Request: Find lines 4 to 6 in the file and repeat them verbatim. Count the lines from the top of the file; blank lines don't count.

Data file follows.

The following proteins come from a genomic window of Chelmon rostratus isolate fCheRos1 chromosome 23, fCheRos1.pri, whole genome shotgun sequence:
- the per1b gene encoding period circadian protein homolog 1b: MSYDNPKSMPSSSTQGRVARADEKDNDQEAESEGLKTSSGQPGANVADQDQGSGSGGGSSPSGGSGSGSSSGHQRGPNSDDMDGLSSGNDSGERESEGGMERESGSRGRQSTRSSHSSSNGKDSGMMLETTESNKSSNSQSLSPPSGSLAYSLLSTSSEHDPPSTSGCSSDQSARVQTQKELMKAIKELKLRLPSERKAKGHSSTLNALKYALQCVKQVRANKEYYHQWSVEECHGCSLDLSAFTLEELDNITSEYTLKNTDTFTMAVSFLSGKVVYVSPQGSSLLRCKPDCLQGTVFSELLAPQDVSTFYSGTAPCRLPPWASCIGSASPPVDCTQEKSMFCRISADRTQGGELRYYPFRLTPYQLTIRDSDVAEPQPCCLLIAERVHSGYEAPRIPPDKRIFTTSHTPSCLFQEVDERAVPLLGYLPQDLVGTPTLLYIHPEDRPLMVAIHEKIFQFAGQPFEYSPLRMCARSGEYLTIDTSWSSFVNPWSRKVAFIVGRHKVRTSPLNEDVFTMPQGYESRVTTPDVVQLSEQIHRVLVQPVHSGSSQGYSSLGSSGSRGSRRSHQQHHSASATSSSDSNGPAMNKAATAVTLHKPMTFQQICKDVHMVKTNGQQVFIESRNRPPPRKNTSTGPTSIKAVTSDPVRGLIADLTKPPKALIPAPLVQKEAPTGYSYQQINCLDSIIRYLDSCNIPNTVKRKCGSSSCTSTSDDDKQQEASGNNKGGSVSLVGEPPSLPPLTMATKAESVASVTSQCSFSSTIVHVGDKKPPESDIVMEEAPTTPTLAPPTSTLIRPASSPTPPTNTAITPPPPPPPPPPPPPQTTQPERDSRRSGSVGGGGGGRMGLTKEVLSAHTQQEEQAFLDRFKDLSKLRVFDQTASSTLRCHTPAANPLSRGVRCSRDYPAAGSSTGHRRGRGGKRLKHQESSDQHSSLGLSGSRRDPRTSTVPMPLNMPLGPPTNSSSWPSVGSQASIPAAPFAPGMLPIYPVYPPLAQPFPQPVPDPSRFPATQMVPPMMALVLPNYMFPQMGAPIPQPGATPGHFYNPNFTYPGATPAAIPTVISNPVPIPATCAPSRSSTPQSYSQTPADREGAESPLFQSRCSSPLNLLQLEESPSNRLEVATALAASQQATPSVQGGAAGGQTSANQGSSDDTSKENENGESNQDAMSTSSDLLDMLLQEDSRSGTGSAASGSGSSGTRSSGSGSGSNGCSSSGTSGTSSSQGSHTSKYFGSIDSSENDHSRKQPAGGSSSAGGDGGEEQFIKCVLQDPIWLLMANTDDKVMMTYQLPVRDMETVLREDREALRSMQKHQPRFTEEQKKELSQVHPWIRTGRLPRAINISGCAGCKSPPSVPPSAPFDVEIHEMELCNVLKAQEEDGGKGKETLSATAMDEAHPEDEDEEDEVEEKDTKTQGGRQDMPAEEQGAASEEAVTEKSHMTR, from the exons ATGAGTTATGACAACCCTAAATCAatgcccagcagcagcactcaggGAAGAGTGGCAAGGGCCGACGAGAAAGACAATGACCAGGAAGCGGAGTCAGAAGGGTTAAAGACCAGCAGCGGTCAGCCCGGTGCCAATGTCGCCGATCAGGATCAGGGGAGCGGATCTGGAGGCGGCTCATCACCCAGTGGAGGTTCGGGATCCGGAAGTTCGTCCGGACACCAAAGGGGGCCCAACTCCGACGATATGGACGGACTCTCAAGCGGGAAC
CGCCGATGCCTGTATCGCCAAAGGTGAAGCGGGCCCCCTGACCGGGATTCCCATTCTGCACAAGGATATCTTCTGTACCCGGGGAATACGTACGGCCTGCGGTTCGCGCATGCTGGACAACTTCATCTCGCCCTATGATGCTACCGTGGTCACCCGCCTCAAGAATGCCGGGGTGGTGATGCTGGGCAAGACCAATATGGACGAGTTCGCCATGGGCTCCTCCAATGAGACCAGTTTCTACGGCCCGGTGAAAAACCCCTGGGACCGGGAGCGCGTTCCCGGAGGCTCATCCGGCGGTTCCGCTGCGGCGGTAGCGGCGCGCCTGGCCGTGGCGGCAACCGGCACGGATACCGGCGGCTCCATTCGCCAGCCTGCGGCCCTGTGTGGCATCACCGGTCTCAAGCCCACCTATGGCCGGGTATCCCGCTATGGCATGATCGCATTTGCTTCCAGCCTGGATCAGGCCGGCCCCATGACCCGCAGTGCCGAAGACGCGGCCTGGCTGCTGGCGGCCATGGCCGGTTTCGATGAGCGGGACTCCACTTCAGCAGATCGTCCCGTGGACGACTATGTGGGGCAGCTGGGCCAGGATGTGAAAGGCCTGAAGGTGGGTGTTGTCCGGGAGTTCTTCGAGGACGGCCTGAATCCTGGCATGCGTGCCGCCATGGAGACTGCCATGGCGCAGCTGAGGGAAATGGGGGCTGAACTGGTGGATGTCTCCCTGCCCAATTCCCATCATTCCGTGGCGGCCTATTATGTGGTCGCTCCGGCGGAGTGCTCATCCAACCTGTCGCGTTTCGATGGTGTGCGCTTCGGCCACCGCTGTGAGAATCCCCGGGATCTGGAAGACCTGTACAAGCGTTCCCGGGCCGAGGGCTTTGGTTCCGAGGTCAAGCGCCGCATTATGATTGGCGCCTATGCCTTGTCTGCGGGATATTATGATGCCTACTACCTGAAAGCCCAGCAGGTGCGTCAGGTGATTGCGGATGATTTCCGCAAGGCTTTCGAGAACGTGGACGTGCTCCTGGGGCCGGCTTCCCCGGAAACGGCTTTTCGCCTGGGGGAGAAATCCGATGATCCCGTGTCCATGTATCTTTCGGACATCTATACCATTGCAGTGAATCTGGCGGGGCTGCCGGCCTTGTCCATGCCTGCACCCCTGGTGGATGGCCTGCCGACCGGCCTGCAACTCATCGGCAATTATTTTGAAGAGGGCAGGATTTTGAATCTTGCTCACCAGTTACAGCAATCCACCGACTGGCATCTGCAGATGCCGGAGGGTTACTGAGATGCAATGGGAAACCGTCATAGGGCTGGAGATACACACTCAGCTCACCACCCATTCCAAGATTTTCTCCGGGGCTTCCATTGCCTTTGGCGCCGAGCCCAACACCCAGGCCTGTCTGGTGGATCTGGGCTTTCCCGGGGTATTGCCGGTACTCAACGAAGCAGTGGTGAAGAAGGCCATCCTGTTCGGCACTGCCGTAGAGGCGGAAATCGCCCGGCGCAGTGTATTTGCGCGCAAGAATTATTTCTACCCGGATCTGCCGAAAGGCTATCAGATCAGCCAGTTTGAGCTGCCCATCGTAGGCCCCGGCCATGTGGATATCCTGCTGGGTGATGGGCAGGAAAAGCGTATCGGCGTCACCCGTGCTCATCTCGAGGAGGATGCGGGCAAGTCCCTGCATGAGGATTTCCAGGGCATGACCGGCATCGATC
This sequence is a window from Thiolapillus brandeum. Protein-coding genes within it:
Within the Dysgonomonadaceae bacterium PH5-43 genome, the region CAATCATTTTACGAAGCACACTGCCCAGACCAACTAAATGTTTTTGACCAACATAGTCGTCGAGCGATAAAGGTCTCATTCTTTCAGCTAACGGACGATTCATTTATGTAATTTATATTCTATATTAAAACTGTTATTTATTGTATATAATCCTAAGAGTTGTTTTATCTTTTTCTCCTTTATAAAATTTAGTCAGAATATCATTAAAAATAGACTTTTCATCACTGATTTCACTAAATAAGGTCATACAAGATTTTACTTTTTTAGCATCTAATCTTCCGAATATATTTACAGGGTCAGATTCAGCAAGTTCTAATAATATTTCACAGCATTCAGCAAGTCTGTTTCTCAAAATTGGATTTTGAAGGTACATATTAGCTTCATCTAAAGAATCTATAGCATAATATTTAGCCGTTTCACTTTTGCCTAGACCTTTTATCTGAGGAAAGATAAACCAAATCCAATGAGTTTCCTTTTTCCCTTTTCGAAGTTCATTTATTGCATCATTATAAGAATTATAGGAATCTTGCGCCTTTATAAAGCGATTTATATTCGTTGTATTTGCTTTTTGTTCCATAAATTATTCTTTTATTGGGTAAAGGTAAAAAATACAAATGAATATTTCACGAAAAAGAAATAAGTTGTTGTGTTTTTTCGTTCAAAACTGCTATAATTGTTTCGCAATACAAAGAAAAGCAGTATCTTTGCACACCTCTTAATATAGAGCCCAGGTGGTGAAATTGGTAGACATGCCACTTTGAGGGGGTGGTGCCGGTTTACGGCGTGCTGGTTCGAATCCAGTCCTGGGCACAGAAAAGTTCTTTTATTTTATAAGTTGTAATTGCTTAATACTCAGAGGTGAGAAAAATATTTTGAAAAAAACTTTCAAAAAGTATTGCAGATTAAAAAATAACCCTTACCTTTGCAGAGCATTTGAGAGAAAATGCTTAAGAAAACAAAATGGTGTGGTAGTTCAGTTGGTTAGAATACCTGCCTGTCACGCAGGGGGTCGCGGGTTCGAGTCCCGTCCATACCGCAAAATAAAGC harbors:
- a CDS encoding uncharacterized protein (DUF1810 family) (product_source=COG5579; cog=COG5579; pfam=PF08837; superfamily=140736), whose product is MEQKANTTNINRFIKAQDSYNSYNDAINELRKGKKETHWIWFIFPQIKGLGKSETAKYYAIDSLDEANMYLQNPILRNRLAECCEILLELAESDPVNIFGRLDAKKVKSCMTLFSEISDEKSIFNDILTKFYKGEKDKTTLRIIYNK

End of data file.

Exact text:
This sequence is a window from Thiolapillus brandeum. Protein-coding genes within it:
Within the Dysgonomonadaceae bacterium PH5-43 genome, the region CAATCATTTTACGAAGCACACTGCCCAGACCAACTAAATGTTTTTGACCAACATAGTCGTCGAGCGATAAAGGTCTCATTCTTTCAGCTAACGGACGATTCATTTATGTAATTTATATTCTATATTAAAACTGTTATTTATTGTATATAATCCTAAGAGTTGTTTTATCTTTTTCTCCTTTATAAAATTTAGTCAGAATATCATTAAAAATAGACTTTTCATCACTGATTTCACTAAATAAGGTCATACAAGATTTTACTTTTTTAGCATCTAATCTTCCGAATATATTTACAGGGTCAGATTCAGCAAGTTCTAATAATATTTCACAGCATTCAGCAAGTCTGTTTCTCAAAATTGGATTTTGAAGGTACATATTAGCTTCATCTAAAGAATCTATAGCATAATATTTAGCCGTTTCACTTTTGCCTAGACCTTTTATCTGAGGAAAGATAAACCAAATCCAATGAGTTTCCTTTTTCCCTTTTCGAAGTTCATTTATTGCATCATTATAAGAATTATAGGAATCTTGCGCCTTTATAAAGCGATTTATATTCGTTGTATTTGCTTTTTGTTCCATAAATTATTCTTTTATTGGGTAAAGGTAAAAAATACAAATGAATATTTCACGAAAAAGAAATAAGTTGTTGTGTTTTTTCGTTCAAAACTGCTATAATTGTTTCGCAATACAAAGAAAAGCAGTATCTTTGCACACCTCTTAATATAGAGCCCAGGTGGTGAAATTGGTAGACATGCCACTTTGAGGGGGTGGTGCCGGTTTACGGCGTGCTGGTTCGAATCCAGTCCTGGGCACAGAAAAGTTCTTTTATTTTATAAGTTGTAATTGCTTAATACTCAGAGGTGAGAAAAATATTTTGAAAAAAACTTTCAAAAAGTATTGCAGATTAAAAAATAACCCTTACCTTTGCAGAGCATTTGAGAGAAAATGCTTAAGAAAACAAAATGGTGTGGTAGTTCAGTTGGTTAGAATACCTGCCTGTCACGCAGGGGGTCGCGGGTTCGAGTCCCGTCCATACCGCAAAATAAAGC harbors:
- a CDS encoding uncharacterized protein (DUF1810 family) (product_source=COG5579; cog=COG5579; pfam=PF08837; superfamily=140736), whose product is MEQKANTTNINRFIKAQDSYNSYNDAINELRKGKKETHWIWFIFPQIKGLGKSETAKYYAIDSLDEANMYLQNPILRNRLAECCEILLELAESDPVNIFGRLDAKKVKSCMTLFSEISDEKSIFNDILTKFYKGEKDKTTLRIIYNK